This is important for two reasons. To begin with, you want to make sure your baby is okay and doesn’t need to be fed or changed. Moreover, you want your child to grow up feeling safe, secure, and loved by their parents. That said, there are times, particularly with colicky babies, where you may need to let them “cry it out” in their crib. But at the very least, make sure to hold them and rock them first.
Keep an Eye on Nutrition
Your child’s nutritional needs will change dramatically during the first year of their life. For the first six months, it’s simple. You just feed them breast milk or a quality formula. If your child has certain health conditions, your doctor may recommend a supplement. If you’re breastfeeding, it’s a good idea to take supplements yourself, such as the organic ones from Hope Health. The more vitamins you’re getting, the more you can pass on to your child.
Starting at around six months, you can start introducing soft foods like sweet potatoes, bananas, and avocados. You can even blend them into a smoothie with juice, in order to make the mixture easier to consume. For quick, on-the-go meals, choose quality organic baby food that comes in a single-serving container.
Avoid chewy foods like meats until your child’s front teeth have come in. Avoid cow’s milk and honey until their first birthday, since they can cause indigestion.
Be Patient on Public Outings
Taking your baby in public can be an interesting experience. Even the best baby strollers won’t prepare you for all the things that might come up the first time you take your child out and about. So the first time you go, take a friend who’s already had one or two kids. Let them know what’s up, and that you might need a hand.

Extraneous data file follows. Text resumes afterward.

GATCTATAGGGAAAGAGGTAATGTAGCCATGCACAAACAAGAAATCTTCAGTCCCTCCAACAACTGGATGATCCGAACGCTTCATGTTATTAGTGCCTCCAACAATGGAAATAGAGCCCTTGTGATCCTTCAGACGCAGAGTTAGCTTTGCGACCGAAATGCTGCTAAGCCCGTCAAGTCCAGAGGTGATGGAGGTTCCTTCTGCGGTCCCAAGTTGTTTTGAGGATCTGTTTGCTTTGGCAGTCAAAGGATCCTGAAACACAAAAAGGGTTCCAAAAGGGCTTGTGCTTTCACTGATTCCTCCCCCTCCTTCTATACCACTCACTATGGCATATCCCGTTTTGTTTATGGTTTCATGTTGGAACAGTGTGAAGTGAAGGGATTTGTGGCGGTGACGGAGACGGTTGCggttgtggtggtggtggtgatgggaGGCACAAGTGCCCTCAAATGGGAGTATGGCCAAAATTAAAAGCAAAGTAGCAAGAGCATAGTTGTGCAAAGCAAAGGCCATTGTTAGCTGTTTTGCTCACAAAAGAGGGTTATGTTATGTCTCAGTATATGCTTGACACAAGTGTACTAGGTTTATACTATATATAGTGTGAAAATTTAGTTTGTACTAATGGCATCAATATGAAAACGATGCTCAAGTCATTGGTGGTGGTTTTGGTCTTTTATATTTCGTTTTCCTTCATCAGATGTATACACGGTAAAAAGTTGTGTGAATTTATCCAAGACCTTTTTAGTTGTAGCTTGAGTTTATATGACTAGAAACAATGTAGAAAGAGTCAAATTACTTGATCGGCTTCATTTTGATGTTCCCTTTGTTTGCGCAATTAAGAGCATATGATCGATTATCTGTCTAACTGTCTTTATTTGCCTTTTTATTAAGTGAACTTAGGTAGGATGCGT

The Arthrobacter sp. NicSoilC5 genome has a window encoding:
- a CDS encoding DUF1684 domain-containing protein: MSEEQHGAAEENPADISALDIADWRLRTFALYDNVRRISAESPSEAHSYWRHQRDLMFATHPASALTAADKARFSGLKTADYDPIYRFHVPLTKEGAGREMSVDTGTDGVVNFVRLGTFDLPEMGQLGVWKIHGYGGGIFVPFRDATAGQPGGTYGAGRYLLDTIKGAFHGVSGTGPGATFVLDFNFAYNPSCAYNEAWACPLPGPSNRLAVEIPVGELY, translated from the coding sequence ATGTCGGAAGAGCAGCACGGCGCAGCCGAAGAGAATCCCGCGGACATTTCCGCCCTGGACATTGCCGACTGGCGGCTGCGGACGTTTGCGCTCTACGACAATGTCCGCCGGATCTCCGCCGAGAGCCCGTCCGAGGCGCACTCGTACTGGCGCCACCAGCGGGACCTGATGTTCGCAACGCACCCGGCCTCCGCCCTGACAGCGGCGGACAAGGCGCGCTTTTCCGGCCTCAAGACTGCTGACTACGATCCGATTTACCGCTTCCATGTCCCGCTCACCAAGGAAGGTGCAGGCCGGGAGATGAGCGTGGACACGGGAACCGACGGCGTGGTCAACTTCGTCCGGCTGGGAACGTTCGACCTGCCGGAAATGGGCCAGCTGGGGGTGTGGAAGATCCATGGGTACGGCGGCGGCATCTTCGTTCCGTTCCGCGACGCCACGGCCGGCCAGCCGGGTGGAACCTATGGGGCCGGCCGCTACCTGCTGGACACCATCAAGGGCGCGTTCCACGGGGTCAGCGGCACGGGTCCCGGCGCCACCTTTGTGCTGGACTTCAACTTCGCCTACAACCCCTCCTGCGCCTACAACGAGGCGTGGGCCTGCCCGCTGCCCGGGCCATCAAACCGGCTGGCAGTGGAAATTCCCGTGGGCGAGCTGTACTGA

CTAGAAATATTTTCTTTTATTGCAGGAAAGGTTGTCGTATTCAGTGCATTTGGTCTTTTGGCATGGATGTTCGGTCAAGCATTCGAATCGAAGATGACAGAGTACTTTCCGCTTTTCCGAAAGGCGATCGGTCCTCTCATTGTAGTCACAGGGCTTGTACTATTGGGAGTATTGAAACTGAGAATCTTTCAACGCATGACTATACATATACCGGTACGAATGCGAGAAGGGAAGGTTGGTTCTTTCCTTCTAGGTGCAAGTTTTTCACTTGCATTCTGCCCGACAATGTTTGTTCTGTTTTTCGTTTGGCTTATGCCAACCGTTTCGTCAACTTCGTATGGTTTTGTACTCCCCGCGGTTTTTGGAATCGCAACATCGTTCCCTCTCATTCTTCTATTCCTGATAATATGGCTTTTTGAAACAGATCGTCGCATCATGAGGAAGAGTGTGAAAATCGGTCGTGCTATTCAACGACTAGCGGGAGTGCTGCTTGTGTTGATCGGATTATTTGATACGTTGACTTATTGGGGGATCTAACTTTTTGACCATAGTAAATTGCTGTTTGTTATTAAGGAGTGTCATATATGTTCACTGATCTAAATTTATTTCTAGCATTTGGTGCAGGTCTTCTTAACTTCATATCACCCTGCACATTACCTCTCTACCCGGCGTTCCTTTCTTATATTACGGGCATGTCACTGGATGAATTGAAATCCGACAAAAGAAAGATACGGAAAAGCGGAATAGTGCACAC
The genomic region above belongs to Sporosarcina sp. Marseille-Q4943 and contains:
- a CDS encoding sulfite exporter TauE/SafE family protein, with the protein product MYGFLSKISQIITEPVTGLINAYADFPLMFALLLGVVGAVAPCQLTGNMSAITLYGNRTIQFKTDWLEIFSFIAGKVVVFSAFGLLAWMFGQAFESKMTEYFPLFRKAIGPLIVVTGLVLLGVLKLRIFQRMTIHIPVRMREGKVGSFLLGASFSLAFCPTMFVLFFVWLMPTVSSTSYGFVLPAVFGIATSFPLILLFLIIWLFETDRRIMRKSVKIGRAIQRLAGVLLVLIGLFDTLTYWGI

When you go out, bring plenty of supplies. Keep a diaper bag packed at all times, and keep it near your door. Keep an extra bottle in the fridge, and you’ll be good to go. When you pack for outings, don’t forget to bring a change of clothes for yourself as well as your baby. The last thing you want is to have a clean baby, but for your own clothes to be covered in green baby poop.
Keep your plans simple. Babies are unpredictable, and complex plans are easier to foul up. Don’t commit to anything that lasts for a long time. You want to be able to leave at any time if your baby needs to. Along the same lines, choose a venue that’s kid-friendly. Library story hours and children’s restaurants like Chuck-e Cheese are great choices. Movie theaters and fancy restaurants are not.